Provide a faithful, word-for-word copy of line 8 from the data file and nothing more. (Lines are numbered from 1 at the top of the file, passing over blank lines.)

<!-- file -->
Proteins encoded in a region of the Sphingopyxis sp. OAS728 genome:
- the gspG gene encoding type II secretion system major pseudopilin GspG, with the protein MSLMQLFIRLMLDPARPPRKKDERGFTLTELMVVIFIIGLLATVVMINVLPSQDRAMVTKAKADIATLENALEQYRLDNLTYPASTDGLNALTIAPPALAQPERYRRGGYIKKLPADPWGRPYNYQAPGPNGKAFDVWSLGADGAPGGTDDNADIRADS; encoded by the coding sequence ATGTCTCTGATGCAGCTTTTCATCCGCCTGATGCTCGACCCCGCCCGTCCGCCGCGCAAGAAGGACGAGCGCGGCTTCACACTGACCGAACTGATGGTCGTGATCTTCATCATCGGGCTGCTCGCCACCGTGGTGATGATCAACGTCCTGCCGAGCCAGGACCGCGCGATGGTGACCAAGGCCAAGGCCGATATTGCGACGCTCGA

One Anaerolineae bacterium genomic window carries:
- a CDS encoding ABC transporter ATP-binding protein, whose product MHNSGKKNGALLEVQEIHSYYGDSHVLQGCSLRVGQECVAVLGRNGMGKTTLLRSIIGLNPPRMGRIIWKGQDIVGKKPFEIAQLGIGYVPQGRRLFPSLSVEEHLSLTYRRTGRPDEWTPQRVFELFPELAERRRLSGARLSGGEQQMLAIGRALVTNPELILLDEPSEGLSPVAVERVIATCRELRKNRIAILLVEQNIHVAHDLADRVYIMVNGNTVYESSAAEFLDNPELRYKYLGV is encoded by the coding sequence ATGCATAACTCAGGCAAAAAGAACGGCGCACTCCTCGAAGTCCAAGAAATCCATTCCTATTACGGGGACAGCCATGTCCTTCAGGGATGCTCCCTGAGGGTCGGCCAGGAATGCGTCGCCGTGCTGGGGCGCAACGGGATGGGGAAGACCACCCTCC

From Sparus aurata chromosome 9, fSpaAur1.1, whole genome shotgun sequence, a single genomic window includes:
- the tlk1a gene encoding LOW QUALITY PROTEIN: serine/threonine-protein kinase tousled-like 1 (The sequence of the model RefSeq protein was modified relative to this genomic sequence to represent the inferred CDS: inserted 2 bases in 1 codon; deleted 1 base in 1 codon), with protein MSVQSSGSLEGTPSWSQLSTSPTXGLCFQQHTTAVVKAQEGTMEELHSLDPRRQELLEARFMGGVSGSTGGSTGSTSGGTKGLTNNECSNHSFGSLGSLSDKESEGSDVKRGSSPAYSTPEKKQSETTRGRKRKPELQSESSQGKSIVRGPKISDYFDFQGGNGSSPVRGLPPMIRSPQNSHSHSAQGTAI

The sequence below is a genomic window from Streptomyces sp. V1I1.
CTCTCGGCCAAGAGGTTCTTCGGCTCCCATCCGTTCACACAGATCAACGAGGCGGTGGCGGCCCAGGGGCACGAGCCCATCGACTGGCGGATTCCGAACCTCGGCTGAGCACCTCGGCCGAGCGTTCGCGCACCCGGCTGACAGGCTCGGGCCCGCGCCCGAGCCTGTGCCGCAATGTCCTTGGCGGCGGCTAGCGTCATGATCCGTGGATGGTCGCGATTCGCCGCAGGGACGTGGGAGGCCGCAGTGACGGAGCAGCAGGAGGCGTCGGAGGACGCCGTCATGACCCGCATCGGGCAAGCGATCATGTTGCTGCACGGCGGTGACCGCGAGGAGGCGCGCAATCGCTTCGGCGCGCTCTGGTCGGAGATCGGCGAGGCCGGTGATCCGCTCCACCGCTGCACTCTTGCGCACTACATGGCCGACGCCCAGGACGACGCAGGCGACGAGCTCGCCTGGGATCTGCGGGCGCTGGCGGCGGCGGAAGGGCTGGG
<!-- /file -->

CTCTCGGCCAAGAGGTTCTTCGGCTCCCATCCGTTCACACAGATCAACGAGGCGGTGGCGGCCCAGGGGCACGAGCCCATCGACTGGCGGATTCCGAACCTCGGCTGAGCACCTCGGCCGAGCGTTCGCGCACCCGGCTGACAGGCTCGGGCCCGCGCCCGAGCCTGTGCCGCAATGTCCTTGGCGGCGGCTAGCGTCATGATCCGTGGATGGTCGCGATTCGCCGCAGGGACGTGGGAGGCCGCAGTGACGGAGCAGCAGGAGGCGTCGGAGGACGCCGTCATGACCCGCATCGGGCAAGCGATCATGTTGCTGCACGGCGGTGACCGCGAGGAGGCGCGCAATCGCTTCGGCGCGCTCTGGTCGGAGATCGGCGAGGCCGGTGATCCGCTCCACCGCTGCACTCTTGCGCACTACATGGCCGACGCCCAGGACGACGCAGGCGACGAGCTCGCCTGGGATCTGCGGGCGCTGGCGGCGGCGGAAGGGCTGGG